ASIC helps consumers to understand risks of interest-only mortgages

ASIC has released a suite of online tools to help consumers better understand the risks of interest-only mortgages, to complement its review of loan providers’ compliance with responsible lending laws.

The new tools, available on ASIC’s MoneySmart website at, include:

ASIC Deputy Chairman, Peter Kell, said while ASIC’s review had found that banks and other lenders needed to lift their game to ensure compliance with responsible lending obligations, consumers can help themselves by doing their homework before taking on such a large financial commitment.

‘For most Australians, a mortgage is one of the most significant financial decisions they will make in their lives,’ Mr Kell said.

‘While an interest-only mortgage may be attractive due to their initial lower repayments, they generally cost more in the long run.  Some lenders have also started charging higher interest rates on interest-only mortgages compared to principal and interest mortgages.

‘Anyone thinking of taking out an interest-only mortgage needs to have a clear plan of action when the interest-only period ends to ensure they can afford the repayments, which may increase significantly,” said Mr Kell.

Mr Kell suggests consumers who are considering an interest-only mortgage, or who already have one at present, should consider the following:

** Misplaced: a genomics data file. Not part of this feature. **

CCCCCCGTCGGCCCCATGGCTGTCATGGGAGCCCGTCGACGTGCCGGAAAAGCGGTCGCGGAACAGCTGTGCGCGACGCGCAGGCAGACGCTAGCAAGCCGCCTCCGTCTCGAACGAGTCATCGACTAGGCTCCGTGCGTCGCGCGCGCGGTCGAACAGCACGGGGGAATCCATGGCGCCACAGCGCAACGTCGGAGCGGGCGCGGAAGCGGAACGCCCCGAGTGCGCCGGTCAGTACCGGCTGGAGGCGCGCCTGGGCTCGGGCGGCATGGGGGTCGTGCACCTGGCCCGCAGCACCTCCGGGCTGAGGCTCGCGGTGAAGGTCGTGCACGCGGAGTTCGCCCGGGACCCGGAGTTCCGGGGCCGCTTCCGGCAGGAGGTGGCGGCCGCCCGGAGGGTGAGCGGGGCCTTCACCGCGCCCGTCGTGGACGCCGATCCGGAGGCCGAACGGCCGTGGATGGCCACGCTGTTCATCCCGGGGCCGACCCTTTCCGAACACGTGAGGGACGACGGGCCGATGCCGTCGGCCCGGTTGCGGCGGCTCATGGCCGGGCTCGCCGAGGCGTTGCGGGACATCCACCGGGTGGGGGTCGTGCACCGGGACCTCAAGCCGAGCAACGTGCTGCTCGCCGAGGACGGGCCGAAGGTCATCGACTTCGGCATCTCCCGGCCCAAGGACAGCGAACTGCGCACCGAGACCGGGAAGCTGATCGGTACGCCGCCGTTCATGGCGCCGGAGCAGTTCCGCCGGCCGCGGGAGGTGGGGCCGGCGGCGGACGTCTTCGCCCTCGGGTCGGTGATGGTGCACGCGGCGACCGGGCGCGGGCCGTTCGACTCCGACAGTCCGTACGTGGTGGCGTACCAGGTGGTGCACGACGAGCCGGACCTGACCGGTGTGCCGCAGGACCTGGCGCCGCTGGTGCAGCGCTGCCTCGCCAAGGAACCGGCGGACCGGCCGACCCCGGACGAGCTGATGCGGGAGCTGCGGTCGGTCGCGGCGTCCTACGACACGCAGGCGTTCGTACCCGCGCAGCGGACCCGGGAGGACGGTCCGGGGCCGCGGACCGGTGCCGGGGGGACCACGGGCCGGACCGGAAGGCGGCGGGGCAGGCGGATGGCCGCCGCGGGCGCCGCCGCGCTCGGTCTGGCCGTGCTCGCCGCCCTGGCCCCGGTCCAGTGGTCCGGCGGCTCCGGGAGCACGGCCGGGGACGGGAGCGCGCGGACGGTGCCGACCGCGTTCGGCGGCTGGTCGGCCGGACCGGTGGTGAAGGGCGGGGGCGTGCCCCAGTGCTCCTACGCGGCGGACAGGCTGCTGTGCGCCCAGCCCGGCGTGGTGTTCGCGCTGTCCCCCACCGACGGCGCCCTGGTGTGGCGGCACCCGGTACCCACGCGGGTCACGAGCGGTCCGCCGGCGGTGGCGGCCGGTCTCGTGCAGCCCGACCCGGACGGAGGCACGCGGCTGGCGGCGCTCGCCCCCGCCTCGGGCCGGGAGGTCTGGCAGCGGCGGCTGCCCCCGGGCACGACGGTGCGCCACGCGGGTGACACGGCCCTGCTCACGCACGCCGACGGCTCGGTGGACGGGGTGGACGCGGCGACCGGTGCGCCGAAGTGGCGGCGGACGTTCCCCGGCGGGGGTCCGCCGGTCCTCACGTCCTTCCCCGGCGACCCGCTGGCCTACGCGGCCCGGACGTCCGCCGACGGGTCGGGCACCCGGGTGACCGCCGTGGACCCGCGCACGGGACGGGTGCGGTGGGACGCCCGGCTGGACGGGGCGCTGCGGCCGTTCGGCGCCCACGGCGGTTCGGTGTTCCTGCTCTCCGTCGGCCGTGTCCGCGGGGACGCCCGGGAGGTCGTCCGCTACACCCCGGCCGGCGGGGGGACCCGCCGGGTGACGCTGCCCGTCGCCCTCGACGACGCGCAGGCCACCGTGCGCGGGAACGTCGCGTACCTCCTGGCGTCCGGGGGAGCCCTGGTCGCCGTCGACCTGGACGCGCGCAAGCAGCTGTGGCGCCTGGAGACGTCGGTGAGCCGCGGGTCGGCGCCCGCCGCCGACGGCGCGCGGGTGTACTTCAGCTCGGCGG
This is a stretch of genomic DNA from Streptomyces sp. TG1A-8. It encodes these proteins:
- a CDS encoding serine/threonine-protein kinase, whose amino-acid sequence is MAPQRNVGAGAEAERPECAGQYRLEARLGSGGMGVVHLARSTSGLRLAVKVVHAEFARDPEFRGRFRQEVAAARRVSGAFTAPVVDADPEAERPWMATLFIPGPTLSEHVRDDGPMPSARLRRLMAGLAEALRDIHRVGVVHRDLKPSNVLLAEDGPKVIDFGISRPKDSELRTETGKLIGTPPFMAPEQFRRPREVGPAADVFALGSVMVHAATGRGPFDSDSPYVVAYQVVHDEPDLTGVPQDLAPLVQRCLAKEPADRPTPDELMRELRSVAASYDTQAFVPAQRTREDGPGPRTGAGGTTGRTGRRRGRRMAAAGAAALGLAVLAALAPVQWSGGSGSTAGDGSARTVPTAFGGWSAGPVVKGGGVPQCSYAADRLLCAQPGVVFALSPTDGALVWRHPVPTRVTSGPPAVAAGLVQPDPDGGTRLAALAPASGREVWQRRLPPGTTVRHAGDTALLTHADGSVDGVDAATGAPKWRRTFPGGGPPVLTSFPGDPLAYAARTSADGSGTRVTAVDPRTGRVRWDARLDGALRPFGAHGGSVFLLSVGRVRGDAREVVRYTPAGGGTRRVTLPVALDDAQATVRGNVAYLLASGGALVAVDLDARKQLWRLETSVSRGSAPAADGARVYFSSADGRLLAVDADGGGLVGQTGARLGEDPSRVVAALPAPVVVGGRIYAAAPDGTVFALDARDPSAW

• ensure you can afford the increased repayments once the interest-only period ends, and also factor in an interest rate rise
  • the principal of the loan will not reduce while you are making interest-only repayments
  • using an offset account to reduce the cost of an interest-only mortgage will only work if you can keep making these extra repayments without making any withdrawals.  If you are tempted to dip into your offset account, then you might be better off with a principal and interest mortgage instead.

ASIC’s recent probe into interest-only mortgages reinforced the fact that lenders and brokers need to meet responsible lending obligations and ensure the interest-only loans they arrange meet their customers’ requirements and objectives.

‘We expect that lenders and brokers arranging interest-only mortgages would do so in a way that is consistent with their customers’ plans,’ Mr Kell said.